WASHINGTON _ Capital gains tax legislation has been introducedby Sens. Orrin Hatch (R-Utah) and Joseph Lieberman (D-Conn.) thatwould encourage investment in small corporations such as biotechfirms.
Hatch and Lieberman told a Thursday press conference that their billwould forestall a 1996 recession predicted by some economists.
The bill carries a price tag of $60 billion over seven years, accordingto Hatch. The seven-year figure coincides with Republican efforts tobalance the budget by 2002.
The bill provides two tiers of incentives to investors. The first rollsback the capital gain tax rate to 50 percent on net capital investment,lowering the top individual tax rate to 19.8 percent. The currentindividual maximum rate is 28 percent. The maximum corporate ratewould be rolled back from 35 percent to 25 percent.
The venture capital incentive in the Hatch-Lieberman bill givesinvestors in small firms a 75 percent break on capital gain taxes ifthey hold the investment for at least five years. It applies to newinvestments made after Jan. 1, 1995 in corporations with assets of$100 million or less.
The Biotechnology Industry Organization (BIO) hailed the bill as"tailor made to attract private sector funding for biotechnologyresearch," said Chuck Ludlum, BIO vice president for governmentrelations.
"We have always preferred a two-tiered incentive such as the onecontained in the Hatch-Lieberman bill even though we do support thesingle-tiered House-passed capital gains tax plan," said Ludlum.
House and Senate Republican leaders are near an accord on the sizeof this year's tax cut, including a capital gains rollback. Ludlum saidhe is more optimistic than he was two weeks ago that the fiscal 1996budget resolution that governs all federal spending and receiptswould accommodate a capital gains tax cut.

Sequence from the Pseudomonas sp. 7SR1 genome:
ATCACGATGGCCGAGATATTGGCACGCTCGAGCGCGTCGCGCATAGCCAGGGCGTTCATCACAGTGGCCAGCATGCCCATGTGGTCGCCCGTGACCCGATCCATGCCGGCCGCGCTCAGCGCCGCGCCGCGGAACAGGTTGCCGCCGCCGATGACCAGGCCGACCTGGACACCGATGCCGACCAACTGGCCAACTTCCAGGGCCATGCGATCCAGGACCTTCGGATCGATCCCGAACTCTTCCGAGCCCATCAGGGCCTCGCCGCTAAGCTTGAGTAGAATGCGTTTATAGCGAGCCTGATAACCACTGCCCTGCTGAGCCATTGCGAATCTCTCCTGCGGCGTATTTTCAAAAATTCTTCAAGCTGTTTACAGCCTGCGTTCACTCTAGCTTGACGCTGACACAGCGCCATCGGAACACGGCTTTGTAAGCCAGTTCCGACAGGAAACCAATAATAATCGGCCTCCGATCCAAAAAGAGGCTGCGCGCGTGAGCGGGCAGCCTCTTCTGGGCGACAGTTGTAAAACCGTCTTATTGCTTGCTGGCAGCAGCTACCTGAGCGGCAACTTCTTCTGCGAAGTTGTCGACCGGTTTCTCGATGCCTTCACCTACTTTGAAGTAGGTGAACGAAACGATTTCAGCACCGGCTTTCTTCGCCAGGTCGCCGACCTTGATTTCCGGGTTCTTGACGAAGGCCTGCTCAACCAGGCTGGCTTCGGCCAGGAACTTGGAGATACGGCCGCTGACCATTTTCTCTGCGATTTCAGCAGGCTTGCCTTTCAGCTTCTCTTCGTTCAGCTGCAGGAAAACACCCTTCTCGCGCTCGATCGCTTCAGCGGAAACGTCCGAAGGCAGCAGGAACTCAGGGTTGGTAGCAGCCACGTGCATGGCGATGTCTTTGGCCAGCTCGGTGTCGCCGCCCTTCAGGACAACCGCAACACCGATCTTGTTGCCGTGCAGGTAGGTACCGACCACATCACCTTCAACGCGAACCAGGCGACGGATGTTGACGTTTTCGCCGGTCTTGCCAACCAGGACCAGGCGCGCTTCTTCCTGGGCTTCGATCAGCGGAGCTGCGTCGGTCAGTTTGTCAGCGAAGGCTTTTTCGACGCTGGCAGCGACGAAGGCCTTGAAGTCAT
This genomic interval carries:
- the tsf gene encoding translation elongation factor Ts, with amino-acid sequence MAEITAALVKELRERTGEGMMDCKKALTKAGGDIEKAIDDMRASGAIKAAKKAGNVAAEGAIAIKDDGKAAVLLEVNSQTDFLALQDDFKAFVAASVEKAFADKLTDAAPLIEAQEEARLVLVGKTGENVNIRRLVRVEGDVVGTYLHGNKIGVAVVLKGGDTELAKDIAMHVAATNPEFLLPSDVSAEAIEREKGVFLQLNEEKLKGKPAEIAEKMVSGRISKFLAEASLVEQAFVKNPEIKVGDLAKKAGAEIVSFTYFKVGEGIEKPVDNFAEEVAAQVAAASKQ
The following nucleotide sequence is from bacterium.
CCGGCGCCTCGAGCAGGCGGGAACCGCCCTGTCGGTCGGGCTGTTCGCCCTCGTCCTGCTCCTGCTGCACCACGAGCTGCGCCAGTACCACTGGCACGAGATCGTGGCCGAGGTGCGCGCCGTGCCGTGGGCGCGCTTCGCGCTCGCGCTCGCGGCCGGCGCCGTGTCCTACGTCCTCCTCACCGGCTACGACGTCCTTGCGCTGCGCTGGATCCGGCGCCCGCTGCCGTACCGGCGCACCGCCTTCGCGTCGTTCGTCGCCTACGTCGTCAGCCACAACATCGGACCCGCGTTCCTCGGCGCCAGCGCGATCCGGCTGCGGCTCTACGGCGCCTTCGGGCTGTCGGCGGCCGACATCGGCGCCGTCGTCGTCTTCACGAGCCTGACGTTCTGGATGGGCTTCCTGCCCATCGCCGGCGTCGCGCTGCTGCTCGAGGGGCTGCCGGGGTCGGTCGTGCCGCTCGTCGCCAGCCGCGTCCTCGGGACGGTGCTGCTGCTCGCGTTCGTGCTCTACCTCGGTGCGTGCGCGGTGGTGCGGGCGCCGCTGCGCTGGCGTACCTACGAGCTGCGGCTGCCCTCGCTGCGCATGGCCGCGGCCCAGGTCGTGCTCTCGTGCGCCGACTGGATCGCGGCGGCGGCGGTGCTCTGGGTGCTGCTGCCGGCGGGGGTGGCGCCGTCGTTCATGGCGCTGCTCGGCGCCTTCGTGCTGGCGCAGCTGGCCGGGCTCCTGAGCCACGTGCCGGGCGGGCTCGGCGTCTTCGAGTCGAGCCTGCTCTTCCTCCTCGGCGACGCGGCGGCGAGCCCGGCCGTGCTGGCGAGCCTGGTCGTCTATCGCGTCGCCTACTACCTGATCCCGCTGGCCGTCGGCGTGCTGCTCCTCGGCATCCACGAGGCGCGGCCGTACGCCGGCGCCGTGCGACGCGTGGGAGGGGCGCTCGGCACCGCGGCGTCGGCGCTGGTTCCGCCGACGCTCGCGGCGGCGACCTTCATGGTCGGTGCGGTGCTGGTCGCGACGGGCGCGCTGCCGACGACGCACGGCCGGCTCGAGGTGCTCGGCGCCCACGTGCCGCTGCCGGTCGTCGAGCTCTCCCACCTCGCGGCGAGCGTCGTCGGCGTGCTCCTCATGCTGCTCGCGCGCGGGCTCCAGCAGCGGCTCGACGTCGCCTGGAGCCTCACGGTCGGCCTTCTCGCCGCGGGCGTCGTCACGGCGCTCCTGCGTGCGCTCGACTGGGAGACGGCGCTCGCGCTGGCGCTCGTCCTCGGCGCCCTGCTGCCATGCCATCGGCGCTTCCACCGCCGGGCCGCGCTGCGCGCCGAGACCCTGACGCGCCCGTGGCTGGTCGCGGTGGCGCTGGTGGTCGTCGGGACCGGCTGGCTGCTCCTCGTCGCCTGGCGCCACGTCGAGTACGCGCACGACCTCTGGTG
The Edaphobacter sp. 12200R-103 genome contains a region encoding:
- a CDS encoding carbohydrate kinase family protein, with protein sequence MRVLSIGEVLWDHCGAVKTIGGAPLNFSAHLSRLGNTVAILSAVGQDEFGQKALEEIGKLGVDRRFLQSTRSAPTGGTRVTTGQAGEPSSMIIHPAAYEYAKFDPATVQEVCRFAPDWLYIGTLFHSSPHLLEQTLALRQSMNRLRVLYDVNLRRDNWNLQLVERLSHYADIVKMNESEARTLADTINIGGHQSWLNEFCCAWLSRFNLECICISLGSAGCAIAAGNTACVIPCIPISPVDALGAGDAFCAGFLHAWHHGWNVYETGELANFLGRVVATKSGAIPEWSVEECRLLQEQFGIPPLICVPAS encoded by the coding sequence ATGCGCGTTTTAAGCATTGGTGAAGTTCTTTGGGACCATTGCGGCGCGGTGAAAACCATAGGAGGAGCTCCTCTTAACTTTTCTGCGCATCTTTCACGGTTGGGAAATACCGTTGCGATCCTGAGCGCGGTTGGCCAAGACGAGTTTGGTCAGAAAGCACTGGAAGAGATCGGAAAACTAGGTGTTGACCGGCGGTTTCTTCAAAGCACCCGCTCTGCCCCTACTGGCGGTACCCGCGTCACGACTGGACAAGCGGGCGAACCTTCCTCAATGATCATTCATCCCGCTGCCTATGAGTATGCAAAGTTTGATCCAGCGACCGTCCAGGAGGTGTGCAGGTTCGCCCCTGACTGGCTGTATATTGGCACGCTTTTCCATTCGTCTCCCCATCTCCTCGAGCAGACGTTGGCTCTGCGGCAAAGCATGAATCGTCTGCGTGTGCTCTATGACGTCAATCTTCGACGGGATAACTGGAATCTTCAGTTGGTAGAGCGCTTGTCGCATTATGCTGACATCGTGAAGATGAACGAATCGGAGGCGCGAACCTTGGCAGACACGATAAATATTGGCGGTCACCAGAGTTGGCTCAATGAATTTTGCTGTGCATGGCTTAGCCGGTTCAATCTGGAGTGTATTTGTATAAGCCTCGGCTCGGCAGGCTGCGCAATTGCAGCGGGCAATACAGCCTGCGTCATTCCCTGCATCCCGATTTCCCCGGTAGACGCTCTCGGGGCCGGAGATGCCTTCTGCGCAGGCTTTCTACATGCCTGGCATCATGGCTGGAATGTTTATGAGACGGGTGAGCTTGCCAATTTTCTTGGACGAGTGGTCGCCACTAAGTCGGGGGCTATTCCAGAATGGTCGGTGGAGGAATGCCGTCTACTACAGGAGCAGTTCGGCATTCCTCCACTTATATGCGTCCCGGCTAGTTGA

The Senate has made major concession to the House which hadsought much larger tax breaks for families as well as business. Thefinal size of the tax cut will be worked out in a House-Senateconference on the budget resolution.
Ludlum told BioWorld Today that he expects the venture capital taxincentives will attract support from House members. "There is nodoubt that there will be a capital gains tax, the only question is whatkind." Ludlum said he expected that a two-tiered proposal similar tothe Hatch-Lieberman bill will be introduced in the House next week.
OTA Lives . . . After Dispute Over Floor Votes
The House Republican leadership averted a protracted partisandispute on Thursday when it allowed a rare re-vote on an amendmentto restore funding to the Office of Technology Assessment. BothHouse and Senate GOP leaders had called for eliminating the agencyand letting other government agencies assume its functions.
While the amendment lost by one vote on Wednesday (See BioWorldToday, June 22, 1995, p. 1), it was approved handily on Thursdaymorning by a vote of 220-204.
Democrats charged that the Republicans had prevented two of theirmembers from voting while trying to enforce a 17-minute time limiton roll call votes.
OTA spokeswoman Jean McDonald told BioWorld Today that "themood is a lot different around here today" and said the re-vote putsthe agency on much more solid footing as the House-passed bill goesto conference with the Senate on fiscal 1996 legislativeappropriations for Congress, which includes OTA's budget. n
-- Michele L. Robinson Washington Editor
(c) 1997 American Health Consultants. All rights reserved.